What is benazepril, and how does it work (mechanism of action)?
- Benazepril is an ACE (angiotensin converting
enzyme) inhibitor used for
treating high blood pressure. Other
include enalapril (Vasotec), quinapril (Accupril), captopril (Capoten),
fosinopril (Monopril), ramipril (Altace), moexipril (Univasc) and trandolapril (Mavik).
ACE is an enzyme in the body that causes the formation of angiotensin II.
Angiotensin II causes contraction of the muscles surrounding arteries and
constriction of arteries in the body, thereby elevating blood pressure. ACE
inhibitors such as benazepril lower blood pressure by inhibiting the formation
of angiotensin II, thus relaxing the arteries. Relaxing the arteries not only
lowers blood pressure, but also improves the pumping efficiency of a failing
heart and thereby benefits patients with heart failure.
- The FDA approved
benazepril in June 1991.
What brand names are available for benazepril?
Is benazepril available as a generic drug?
Do I need a prescription for benazepril?
What are the uses for benazepril?
- Benazepril can be used alone or in combination with
hydrochlorothiazide for treating high blood pressure.
- Like other ACE inhibitors
it also is used for treating heart failure or
diabetic nephropathy (kidney
disease) although these are not FDA approved uses for benazepril.
What are the side effects of benazepril?
Benazepril is generally well tolerated and side effects
are usually mild and transient. Side effects include:
- Abdominal pain
- Loss of taste
- Loss of appetite
- Nausea and vomiting
- Easy bruising or bleeding
- Chest pain
- Difficulty breathing
- Severe dizziness
- Numbness or tingling in the hands or feet
- A sore or swollen throat
liver dysfunction and skin yellowing (jaundice) have been reported
with ACE inhibitors. Benazepril should not be taken by people with a known
allergy to ACE inhibitors. Swelling of the facial tissues and even the upper
airways has been reported with ACE inhibitors on very rare occasions, and can
lead to serious breathing difficulties. In rare instances, low white blood cell
counts have been reported with the use of one ACE inhibitor. Low white blood
cells increase the patient's risk of infections.
Salt and sodium are the same.
What is the dosage for benazepril?
- The usual starting dose of benazepril is 10 mg daily. If
patients are taking a diuretic (water pill) the starting dose is 5 mg daily.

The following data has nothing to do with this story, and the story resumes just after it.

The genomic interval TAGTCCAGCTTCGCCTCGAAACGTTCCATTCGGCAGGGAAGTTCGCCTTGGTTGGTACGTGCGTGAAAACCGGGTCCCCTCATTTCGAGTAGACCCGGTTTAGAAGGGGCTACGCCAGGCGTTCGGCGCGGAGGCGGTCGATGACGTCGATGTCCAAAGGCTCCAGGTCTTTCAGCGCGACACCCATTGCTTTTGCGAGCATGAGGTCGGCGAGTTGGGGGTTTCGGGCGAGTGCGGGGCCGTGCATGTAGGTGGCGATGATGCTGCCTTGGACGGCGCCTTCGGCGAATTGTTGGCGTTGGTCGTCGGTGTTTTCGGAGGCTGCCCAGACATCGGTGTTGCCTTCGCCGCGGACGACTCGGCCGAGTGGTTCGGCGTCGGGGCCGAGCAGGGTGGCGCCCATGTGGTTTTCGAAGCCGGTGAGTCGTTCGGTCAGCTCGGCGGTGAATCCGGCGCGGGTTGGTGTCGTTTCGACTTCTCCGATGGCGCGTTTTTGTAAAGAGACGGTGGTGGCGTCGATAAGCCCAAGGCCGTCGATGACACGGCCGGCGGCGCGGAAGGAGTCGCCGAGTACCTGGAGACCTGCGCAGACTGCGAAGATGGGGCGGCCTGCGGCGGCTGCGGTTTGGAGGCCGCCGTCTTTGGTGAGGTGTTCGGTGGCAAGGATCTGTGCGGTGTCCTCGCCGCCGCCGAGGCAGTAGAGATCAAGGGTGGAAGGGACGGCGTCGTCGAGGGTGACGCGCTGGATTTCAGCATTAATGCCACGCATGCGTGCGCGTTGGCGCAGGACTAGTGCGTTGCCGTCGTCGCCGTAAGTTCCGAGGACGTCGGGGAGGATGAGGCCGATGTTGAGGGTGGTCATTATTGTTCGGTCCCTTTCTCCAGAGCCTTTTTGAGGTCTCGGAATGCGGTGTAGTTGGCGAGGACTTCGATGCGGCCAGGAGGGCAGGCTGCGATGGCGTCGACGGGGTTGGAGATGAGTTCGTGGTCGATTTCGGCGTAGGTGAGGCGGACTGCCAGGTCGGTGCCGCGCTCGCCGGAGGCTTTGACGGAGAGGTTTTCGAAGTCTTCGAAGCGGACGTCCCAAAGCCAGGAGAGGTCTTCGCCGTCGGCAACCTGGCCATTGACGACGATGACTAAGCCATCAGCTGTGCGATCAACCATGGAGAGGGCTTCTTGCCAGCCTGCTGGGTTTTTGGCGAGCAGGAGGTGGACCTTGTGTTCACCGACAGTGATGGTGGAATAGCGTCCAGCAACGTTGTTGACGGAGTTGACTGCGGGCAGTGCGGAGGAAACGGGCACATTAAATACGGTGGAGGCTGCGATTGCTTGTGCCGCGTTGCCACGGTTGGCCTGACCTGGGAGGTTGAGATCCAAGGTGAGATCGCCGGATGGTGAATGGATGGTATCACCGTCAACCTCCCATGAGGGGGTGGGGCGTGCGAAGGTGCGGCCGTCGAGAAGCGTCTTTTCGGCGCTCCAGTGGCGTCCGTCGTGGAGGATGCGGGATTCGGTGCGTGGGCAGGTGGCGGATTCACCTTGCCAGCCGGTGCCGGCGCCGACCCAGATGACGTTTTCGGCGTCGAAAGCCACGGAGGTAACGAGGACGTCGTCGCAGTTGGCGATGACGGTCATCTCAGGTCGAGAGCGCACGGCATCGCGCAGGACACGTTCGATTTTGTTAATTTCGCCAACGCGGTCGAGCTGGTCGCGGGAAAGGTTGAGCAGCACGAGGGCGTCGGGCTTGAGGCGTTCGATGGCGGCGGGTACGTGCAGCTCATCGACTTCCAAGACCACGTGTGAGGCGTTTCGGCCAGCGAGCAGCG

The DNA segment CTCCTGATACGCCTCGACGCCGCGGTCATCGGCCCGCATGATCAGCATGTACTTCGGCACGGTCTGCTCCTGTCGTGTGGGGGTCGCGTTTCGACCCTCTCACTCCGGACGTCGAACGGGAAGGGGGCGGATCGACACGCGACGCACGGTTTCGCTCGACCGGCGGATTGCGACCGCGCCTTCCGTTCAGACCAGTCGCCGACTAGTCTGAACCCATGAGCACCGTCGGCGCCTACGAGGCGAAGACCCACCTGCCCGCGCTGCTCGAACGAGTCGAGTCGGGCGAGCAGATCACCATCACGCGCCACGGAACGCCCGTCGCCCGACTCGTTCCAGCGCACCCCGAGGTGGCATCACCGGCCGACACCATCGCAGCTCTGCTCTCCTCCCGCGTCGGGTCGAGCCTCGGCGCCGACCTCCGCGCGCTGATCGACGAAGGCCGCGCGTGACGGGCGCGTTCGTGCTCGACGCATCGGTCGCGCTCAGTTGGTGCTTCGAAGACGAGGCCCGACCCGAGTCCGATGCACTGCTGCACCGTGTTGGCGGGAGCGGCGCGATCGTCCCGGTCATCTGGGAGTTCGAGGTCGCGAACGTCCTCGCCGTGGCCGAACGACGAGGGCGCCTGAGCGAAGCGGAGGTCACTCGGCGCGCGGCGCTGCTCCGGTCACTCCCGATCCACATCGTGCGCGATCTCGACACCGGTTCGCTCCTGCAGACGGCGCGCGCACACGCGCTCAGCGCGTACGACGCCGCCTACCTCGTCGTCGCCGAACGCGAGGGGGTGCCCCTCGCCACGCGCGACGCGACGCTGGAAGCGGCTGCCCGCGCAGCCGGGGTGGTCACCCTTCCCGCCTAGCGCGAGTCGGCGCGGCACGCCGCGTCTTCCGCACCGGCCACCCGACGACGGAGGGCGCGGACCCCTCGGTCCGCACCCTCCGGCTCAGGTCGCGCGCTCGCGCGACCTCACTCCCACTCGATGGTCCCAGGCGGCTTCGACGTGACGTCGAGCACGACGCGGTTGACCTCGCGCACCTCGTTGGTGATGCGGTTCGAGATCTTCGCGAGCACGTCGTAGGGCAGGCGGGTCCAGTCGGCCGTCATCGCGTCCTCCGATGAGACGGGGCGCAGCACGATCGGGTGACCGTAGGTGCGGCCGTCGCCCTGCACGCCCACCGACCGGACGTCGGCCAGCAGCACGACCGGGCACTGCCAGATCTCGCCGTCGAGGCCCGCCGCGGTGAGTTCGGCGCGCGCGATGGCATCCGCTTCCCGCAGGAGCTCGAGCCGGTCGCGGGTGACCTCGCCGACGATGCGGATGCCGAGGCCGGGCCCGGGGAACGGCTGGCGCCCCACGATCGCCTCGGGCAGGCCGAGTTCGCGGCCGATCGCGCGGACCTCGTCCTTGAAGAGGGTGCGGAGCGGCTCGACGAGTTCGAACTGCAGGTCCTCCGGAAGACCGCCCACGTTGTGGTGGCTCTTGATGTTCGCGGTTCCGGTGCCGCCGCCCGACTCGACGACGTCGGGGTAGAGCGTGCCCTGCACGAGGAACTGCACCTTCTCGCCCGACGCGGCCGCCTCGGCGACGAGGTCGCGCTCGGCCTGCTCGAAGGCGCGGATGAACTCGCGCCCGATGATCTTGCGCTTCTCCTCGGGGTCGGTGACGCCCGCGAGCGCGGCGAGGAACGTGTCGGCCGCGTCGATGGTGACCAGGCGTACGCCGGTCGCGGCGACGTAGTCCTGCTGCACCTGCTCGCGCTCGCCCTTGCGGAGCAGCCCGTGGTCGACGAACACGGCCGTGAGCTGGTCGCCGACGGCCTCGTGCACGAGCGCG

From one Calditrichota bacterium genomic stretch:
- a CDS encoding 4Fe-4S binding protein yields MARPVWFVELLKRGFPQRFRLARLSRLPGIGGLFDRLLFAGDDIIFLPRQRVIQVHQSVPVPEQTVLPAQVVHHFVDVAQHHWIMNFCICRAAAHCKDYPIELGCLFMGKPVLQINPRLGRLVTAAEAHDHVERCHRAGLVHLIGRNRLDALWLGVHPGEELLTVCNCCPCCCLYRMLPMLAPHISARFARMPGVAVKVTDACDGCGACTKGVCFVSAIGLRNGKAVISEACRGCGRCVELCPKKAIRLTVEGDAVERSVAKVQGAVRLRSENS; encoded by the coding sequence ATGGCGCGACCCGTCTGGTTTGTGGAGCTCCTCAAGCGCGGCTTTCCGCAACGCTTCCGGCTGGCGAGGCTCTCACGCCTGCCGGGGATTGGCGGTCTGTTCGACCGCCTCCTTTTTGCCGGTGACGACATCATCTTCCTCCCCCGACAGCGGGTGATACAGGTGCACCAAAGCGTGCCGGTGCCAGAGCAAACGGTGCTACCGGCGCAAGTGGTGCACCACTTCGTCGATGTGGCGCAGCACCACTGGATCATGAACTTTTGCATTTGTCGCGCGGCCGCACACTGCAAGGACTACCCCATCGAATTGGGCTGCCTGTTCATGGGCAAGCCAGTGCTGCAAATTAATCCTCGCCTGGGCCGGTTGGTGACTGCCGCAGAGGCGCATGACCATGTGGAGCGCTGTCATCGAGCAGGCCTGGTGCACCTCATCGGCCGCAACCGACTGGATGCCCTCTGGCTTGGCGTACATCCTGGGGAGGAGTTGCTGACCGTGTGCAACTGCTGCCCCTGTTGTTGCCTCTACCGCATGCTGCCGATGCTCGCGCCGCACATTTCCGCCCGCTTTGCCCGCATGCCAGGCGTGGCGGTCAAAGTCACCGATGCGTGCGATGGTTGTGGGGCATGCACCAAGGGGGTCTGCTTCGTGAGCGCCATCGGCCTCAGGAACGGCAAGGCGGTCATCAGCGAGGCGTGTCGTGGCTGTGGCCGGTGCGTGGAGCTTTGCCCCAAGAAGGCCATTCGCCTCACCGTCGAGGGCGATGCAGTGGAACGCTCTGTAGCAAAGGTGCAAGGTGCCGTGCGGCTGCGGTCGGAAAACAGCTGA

- Doses may be increased to 20-40 mg once daily or divided and administered twice
Which drugs or supplements interact with benazepril?
- Combining benazepril with potassium supplements,
potassium containing salt substitutes, and potassium conserving diuretics such
as amiloride (Moduretic), spironolactone (Aldactone), and triamterene (Dyazide,
Maxzide), can lead to dangerously high blood levels of potassium.
- Combining benazepril or other ACE inhibitors with
nonsteroidal anti-inflammatory drugs (NSAIDs)
in patients who are elderly, fluid-depleted (including those on diuretic
therapy), or with poor kidney function may result in reduced kidney function,
including kidney failure. These effects usually are reversible.
- There have been
reports that aspirin and other NSAIDs such as ibuprofen (Advil, Children's
Advil/Motrin, Medipren, Motrin, Nuprin, PediaCare Fever, and many others),
indomethacin (Indocin, Indocin-SR), and naproxen (Anaprox, Naprelan, Naprosyn,
Aleve) may reduce the effects of ACE inhibitors. When taken with lithium
benazepril can increase lithium to toxic levels in the blood.
reactions (symptoms include facial flushing, nausea, vomiting and
may occur when injectable gold (sodium aurothiomalate), used in the treatment of
rheumatoid arthritis, is combined with ACE inhibitors, including benazepril.
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Is benazepril safe to take if I’m pregnant or breastfeeding?
- ACE inhibitors, including benazepril, can be harmful to the
fetus and should not be taken by
- A small amount
of benazepril is excreted into
breast milk. A newborn exclusively breastfed may
ingest less than 0.1% of the maternal dose of benazepril.
What else should I know about benazepril?
What preparations of benazepril are available?
Tablets: 5, 10, 20, and 40 mg.
How should I keep benazepril stored?
Tablets should be stored at room temperature at or below 30 C
(86 F) and protected from moisture.